The Taiwanese 台灣人 Tâi-Oân Lâng

Welcome to the Taiwanese Site! This is a collection of the stories of the past Taiwanese who had contributed to Taiwan in various aspects. We encourage readers' comments. Contact point, email contact at or ** Last Update April 26, 2012 **

Wednesday, September 03, 2008

Marjorie Ingeleiv Bly 白寶珠 宣教師

Marjorie Ingeleiv Bly

Where there is love, there is life...

Marjorie Ingeleiv Bly was born in Henan, China, on May 30, 1919, to missionary parents John M. and Minnie S. Bly. She attended school in Northfield, Minnesota, graduated from St. Olaf College in 1941 and from the St. Olaf-Fairview Hospital Nurses Program in 1944. She first went to China in 1946 as a missionary nurse under the sponsorship of the Evangelical Lutheran Church in America (ELCA) Missionary Board. She left China in 1949/50, then returned in 1952 to the mission field in Taiwan, focusing on caring for and treating the many leprosy patients in the islands of Penghu.

Penghu, located in the middle of Taiwan Strait, little known by many foreigners, is a County consists of more than 90 islands. Some 80 miles east of Mainland China and 30 miles west of Taiwan, Penghu residents are mostly fishermen. During those years of Bly’s service in Makung, Penghu, Taiwan was known for her economic miracles from cheap labors in the early ‘60s advanced to the high tech exports in the 80’s and 90’s. Nevertheless, as in every other society, there were less fortunate people with disease such as leprosy who always needed extra care physically and spiritually. That was where Bly came in.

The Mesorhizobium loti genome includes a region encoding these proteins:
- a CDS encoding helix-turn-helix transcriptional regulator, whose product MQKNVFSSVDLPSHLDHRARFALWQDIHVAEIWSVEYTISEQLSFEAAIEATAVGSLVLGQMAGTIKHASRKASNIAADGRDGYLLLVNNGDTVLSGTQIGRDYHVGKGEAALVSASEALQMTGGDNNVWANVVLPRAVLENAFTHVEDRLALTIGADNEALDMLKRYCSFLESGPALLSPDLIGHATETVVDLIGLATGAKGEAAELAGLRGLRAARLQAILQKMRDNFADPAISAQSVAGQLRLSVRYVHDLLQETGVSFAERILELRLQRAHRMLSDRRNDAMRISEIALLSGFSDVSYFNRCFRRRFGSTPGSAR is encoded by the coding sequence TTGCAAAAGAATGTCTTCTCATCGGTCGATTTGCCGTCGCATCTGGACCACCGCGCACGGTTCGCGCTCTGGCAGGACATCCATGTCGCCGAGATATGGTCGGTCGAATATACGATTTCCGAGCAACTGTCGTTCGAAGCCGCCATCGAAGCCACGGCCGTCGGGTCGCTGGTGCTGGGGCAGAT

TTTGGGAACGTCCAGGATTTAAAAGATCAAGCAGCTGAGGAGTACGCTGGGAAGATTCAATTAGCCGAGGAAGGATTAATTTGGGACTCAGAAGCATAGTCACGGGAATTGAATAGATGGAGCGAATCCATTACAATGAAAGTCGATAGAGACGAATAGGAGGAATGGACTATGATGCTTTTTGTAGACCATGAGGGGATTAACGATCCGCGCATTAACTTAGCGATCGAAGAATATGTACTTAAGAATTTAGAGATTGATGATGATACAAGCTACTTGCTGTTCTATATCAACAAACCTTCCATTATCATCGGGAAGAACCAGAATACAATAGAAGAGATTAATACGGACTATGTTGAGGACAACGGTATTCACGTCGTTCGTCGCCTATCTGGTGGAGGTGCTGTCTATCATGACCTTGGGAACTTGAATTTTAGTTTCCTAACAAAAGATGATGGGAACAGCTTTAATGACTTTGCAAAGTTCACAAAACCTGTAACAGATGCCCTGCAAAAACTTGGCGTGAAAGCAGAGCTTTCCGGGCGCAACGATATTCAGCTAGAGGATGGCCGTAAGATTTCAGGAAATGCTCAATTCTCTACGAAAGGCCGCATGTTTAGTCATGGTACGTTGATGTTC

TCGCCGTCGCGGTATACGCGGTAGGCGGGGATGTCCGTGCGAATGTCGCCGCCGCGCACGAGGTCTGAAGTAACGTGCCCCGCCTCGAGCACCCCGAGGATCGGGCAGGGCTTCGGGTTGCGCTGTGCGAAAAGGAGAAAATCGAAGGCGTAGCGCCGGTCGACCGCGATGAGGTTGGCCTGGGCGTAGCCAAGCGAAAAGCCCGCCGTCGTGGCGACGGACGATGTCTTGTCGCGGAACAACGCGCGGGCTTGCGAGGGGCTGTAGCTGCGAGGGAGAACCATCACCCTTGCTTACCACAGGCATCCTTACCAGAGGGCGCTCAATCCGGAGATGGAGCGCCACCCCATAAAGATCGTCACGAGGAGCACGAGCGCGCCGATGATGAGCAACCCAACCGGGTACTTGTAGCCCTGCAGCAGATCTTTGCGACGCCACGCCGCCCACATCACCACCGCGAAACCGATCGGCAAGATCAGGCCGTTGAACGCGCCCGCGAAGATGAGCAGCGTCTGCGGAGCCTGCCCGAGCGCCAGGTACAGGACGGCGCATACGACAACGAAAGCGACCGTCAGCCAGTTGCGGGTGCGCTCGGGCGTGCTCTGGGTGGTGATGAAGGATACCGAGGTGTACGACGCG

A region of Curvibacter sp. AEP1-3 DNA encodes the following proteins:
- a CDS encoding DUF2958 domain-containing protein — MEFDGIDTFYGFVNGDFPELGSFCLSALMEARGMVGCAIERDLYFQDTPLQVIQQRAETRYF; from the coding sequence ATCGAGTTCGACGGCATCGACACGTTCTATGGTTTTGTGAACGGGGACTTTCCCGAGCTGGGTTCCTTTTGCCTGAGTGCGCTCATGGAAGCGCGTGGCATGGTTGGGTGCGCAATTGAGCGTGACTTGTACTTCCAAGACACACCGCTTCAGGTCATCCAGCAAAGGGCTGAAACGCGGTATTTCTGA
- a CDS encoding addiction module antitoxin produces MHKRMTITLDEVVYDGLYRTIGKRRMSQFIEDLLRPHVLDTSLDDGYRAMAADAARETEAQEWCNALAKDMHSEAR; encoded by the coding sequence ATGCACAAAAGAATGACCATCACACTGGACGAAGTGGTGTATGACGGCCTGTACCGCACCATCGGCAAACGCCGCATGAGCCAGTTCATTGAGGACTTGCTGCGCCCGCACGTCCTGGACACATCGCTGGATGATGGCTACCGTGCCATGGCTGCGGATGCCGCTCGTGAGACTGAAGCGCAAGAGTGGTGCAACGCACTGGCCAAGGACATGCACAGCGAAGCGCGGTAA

Bly was called Miss White (白姑娘) or Aunt White (白阿姨) or Grandma of Penghu (澎湖阿嬤). No matter what people called her, she was called with deep love and respect. When some Taiwanese news media arrived to interview Bly but not knowing where to go, a taxi driver was said to give them free rides, saying, “Make sure you write good stories about Miss White. We need more of Miss White here than ever.” That taxi driver later said softly that he was Bly’s patient once.

For the first twenty years or so Bly worked with a Roman Catholic priest Davide Luigi Giordan (何義士 神父) -- who also received award by President T H Lee. Bly was one of the first health care professionals in Taiwan who insisted of the privacy of the patients. She refused to give away any information of her patients other than to their immediate family members.

In 2006, after more than fifty years of dedicated work, she was able to report to the Superintendent of the Makung Hospital that she knew of no new cases of leprosy in Penghu in the previous two years and that the stigma of being treated for the disease had been nearly eradicated. That year and the year followed, the then Taiwan's President S B Chen visited her in Penghu to honor her for her lifetime of service to the Taiwanese people and to commission a statue of her to be built in her favorite Penghu Park.

Like many missionaries before her, Bly quietly and gracefully gave her life to the people of Taiwan. In her will, she had dedicated her last few thousand dollars to the people of Taiwan.

“What a beautiful sight! On the mountains a messenger announces to Jerusalem, ‘Good news! You're saved. There will be peace…"